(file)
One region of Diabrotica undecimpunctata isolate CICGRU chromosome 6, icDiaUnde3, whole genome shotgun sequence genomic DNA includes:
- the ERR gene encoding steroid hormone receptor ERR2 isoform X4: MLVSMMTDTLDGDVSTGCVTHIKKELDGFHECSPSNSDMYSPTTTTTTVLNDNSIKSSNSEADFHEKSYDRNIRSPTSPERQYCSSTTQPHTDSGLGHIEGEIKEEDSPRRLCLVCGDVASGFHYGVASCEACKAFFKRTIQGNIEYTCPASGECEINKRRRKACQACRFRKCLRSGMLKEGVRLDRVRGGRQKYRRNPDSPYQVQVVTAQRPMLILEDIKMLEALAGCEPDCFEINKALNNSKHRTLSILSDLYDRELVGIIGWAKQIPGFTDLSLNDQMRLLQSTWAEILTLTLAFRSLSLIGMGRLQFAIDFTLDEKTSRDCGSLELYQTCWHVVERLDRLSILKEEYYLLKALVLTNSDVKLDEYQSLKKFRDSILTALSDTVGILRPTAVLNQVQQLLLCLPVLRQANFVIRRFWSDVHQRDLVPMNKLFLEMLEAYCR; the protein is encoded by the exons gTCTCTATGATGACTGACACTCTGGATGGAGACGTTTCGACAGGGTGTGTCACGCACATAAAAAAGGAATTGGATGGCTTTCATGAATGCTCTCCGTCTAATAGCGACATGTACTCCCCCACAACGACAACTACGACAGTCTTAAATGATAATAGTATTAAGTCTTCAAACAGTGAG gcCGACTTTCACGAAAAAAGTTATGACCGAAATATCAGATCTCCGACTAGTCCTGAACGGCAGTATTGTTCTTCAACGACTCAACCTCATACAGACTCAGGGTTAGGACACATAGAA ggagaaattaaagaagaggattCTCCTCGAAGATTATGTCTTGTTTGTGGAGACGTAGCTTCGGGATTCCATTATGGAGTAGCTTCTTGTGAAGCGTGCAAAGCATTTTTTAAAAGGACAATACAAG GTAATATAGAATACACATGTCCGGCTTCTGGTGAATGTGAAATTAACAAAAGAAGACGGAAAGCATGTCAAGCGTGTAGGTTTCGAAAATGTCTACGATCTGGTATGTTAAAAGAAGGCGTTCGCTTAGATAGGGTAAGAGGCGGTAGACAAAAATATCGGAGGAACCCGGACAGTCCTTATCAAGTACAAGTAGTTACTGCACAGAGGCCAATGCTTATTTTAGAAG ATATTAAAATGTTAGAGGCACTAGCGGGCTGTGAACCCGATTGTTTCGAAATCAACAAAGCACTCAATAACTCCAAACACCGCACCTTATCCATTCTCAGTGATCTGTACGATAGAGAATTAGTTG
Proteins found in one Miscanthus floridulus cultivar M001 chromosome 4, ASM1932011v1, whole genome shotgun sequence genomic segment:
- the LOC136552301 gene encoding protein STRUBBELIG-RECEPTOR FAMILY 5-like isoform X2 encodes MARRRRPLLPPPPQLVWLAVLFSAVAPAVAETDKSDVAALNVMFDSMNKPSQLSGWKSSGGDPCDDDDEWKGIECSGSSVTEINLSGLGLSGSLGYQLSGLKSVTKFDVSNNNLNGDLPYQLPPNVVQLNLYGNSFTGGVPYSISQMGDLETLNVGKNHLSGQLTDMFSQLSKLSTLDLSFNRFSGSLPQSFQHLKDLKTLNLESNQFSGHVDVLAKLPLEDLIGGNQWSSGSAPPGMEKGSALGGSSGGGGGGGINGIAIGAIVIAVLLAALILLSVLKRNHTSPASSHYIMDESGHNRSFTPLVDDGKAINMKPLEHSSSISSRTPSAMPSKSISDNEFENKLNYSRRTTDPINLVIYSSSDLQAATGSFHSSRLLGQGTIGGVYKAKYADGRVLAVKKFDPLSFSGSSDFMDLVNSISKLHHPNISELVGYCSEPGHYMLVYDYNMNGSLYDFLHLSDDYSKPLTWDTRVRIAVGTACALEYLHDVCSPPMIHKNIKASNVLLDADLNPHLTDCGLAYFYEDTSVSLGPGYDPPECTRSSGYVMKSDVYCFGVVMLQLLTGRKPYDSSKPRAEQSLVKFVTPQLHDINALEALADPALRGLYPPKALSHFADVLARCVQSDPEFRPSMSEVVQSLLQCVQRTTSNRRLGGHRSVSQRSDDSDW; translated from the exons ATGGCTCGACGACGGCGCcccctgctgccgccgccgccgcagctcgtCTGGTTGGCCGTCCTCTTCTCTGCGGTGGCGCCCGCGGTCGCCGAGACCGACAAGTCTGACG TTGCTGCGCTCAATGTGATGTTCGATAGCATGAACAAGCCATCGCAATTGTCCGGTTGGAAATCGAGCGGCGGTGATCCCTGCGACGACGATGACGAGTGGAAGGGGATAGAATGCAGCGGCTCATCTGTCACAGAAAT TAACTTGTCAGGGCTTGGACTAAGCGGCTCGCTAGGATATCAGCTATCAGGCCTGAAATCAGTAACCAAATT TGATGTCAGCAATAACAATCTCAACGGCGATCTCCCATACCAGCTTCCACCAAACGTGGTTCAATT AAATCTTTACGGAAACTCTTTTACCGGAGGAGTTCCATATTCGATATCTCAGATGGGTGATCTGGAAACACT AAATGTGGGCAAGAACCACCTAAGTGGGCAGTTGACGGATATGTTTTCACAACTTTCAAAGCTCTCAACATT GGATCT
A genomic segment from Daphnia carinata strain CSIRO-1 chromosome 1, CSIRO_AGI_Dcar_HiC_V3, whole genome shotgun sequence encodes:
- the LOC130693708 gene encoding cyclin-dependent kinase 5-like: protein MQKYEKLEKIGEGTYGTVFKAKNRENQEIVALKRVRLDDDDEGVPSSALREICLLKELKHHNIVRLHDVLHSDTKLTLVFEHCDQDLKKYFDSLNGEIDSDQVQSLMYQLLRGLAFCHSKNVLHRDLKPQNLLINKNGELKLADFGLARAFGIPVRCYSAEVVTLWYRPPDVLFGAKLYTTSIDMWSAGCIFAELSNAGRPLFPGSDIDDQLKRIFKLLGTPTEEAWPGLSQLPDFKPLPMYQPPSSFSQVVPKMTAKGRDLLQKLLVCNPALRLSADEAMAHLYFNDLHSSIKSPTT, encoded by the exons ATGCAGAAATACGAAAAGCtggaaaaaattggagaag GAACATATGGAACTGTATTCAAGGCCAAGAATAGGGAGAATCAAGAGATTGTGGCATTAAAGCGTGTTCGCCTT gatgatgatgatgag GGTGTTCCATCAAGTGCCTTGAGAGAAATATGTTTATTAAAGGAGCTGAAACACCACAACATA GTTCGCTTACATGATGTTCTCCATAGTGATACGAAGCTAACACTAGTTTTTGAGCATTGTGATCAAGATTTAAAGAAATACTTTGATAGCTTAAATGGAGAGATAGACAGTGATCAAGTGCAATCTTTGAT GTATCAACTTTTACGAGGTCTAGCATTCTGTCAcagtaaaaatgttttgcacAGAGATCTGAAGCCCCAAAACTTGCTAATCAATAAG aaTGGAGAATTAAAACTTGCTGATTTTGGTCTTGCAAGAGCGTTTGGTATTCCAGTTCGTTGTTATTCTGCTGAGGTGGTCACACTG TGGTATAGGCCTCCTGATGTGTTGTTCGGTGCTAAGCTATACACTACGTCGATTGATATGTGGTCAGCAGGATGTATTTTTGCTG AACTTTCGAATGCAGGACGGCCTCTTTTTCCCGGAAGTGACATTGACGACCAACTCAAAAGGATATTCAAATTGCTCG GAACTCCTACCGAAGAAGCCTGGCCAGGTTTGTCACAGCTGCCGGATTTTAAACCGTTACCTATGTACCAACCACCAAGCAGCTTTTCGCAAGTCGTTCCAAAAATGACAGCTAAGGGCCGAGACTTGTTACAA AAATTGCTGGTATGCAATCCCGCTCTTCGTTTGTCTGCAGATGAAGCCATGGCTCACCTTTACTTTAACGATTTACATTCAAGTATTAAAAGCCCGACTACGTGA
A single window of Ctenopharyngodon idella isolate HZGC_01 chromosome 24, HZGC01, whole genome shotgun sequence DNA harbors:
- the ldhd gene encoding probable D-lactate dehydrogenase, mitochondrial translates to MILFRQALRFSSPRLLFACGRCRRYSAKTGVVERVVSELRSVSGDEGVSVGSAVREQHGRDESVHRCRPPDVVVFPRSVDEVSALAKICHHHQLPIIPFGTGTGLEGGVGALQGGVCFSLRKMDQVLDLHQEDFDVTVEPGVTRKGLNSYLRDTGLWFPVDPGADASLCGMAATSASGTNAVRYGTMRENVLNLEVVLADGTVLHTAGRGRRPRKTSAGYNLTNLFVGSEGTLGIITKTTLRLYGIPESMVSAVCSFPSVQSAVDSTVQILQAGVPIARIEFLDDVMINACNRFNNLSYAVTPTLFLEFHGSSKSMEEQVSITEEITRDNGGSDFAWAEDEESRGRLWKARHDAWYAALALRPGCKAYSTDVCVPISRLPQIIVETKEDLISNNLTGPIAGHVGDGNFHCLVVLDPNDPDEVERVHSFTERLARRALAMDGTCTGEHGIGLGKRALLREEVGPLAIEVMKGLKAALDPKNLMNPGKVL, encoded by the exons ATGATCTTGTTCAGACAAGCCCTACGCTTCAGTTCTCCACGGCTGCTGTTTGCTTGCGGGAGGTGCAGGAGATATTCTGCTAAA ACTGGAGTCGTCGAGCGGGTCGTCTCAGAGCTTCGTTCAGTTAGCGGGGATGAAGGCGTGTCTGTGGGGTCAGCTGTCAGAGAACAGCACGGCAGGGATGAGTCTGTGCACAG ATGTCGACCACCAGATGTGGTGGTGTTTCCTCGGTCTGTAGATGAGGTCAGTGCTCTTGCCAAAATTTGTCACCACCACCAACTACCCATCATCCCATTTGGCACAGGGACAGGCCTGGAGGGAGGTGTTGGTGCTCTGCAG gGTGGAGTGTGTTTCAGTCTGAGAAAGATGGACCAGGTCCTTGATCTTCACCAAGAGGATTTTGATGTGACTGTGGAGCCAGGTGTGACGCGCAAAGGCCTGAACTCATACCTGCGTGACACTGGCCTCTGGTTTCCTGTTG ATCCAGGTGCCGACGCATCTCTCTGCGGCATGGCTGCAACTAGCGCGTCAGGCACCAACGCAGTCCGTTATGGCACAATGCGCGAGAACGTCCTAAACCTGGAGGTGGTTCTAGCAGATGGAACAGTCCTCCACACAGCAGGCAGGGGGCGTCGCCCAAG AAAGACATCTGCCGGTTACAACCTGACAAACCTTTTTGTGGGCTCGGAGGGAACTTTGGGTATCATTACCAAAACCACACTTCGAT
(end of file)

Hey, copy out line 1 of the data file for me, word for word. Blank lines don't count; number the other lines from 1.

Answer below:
One region of Diabrotica undecimpunctata isolate CICGRU chromosome 6, icDiaUnde3, whole genome shotgun sequence genomic DNA includes: